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Monday, August 4, 2014

NH hospital-acquired infections show improvement

CONCORD (AP) — State officials say New Hampshire’s hospital-acquired infection rates are showing improvement compared with national data.

New Hampshire’s 33 hospitals have been required since 2009 to provide data on patients who develop infections after heart, colon and knee surgeries or through central lines — catheters inserted in blood vessels near the heart or another major vessel. ...

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CONCORD (AP) — State officials say New Hampshire’s hospital-acquired infection rates are showing improvement compared with national data.

New Hampshire’s 33 hospitals have been required since 2009 to provide data on patients who develop infections after heart, colon and knee surgeries or through central lines — catheters inserted in blood vessels near the heart or another major vessel.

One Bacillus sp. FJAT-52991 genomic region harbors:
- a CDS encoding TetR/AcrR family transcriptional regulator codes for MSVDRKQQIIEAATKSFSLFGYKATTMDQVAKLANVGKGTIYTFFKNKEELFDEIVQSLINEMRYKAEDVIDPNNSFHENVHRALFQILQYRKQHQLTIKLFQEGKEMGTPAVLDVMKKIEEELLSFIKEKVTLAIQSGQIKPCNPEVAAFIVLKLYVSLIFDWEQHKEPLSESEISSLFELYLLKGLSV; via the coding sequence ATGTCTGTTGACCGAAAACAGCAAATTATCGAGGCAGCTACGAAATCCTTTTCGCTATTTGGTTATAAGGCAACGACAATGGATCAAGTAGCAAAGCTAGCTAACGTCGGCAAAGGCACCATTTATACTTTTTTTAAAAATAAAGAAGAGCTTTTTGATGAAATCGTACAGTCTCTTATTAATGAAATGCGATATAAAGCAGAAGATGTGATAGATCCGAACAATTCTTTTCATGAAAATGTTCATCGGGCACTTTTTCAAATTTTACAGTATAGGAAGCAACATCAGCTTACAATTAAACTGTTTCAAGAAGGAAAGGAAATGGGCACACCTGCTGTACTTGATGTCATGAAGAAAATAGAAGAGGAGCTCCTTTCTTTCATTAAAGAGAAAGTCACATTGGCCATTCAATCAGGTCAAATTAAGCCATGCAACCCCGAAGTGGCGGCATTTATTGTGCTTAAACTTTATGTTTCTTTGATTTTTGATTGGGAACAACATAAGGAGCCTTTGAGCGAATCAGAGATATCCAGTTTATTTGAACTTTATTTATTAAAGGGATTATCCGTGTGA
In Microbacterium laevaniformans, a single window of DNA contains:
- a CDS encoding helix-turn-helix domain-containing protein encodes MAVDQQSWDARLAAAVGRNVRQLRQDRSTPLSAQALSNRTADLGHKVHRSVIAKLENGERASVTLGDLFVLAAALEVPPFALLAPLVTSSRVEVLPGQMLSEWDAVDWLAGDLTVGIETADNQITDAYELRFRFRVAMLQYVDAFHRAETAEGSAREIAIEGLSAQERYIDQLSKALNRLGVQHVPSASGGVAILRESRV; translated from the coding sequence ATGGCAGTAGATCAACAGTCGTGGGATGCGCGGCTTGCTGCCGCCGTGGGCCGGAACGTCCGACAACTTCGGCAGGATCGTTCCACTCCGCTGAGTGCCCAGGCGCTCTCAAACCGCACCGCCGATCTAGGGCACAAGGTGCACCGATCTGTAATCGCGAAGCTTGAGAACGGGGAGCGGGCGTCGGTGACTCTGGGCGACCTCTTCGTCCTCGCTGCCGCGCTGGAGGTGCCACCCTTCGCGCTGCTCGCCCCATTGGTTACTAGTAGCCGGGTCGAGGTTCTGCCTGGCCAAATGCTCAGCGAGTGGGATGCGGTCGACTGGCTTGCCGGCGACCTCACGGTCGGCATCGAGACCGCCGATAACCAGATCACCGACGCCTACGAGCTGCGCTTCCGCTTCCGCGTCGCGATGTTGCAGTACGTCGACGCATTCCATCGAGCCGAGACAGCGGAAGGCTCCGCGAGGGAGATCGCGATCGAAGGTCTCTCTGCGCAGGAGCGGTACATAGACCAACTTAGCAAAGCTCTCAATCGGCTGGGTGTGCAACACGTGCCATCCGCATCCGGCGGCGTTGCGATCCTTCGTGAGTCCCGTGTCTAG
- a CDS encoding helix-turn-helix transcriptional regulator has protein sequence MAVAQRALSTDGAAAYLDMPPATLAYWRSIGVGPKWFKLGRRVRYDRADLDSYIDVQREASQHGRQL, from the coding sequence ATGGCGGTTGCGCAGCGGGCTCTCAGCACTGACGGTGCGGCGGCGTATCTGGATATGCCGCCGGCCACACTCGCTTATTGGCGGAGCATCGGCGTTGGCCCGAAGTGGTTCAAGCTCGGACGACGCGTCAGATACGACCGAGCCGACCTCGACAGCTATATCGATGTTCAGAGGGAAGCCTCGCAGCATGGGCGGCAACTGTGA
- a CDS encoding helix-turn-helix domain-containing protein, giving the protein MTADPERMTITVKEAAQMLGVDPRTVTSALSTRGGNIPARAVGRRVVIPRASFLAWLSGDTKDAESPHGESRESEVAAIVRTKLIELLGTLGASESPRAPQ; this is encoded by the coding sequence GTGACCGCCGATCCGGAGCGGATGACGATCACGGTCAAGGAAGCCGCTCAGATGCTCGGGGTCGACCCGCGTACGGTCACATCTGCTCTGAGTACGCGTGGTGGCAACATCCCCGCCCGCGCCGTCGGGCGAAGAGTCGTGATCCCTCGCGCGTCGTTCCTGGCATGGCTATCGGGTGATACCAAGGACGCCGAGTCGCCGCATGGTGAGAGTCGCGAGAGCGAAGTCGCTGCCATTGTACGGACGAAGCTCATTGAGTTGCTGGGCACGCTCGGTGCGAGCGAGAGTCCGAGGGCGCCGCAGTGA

The latest report, released Friday, covers 2013, and shows a total of 183 infections. The total was 198 in 2012 and 110 in 2011. The state Department of Health and Human Services says the increased number of infections reported in 2012-1013 was due to the expansion of hospital reporting requirements.

The department says the overall observed number of hospital infections was 30 percent lower than predicted, based on national data.

The latest report, as well as for 2012, provided more data, including information on urinary tract infections associated with catheters in pediatric and adult intensive care units, as well as surgical site infections following hysterectomy procedures. The report said the infection rates for these procedures were higher or similar, compared with national data, suggesting that current hospital practices or data collections should be reviewed.

Three hospitals had fewer infections overall than expected — Portsmouth Regional, Lakes Regional General, and Dartmouth-Hitchcock Medical Center. Nineteen had infection rates that were in line with national data. Others were not included in the comparisons because they were expected to have less than one infection.

The report also looked at how well hospitals adhere to infection prevention practices, including following certain procedures for inserting central lines and encouraging staff to get vaccinated against influenza. Hospitals maintained high compliance rates overall.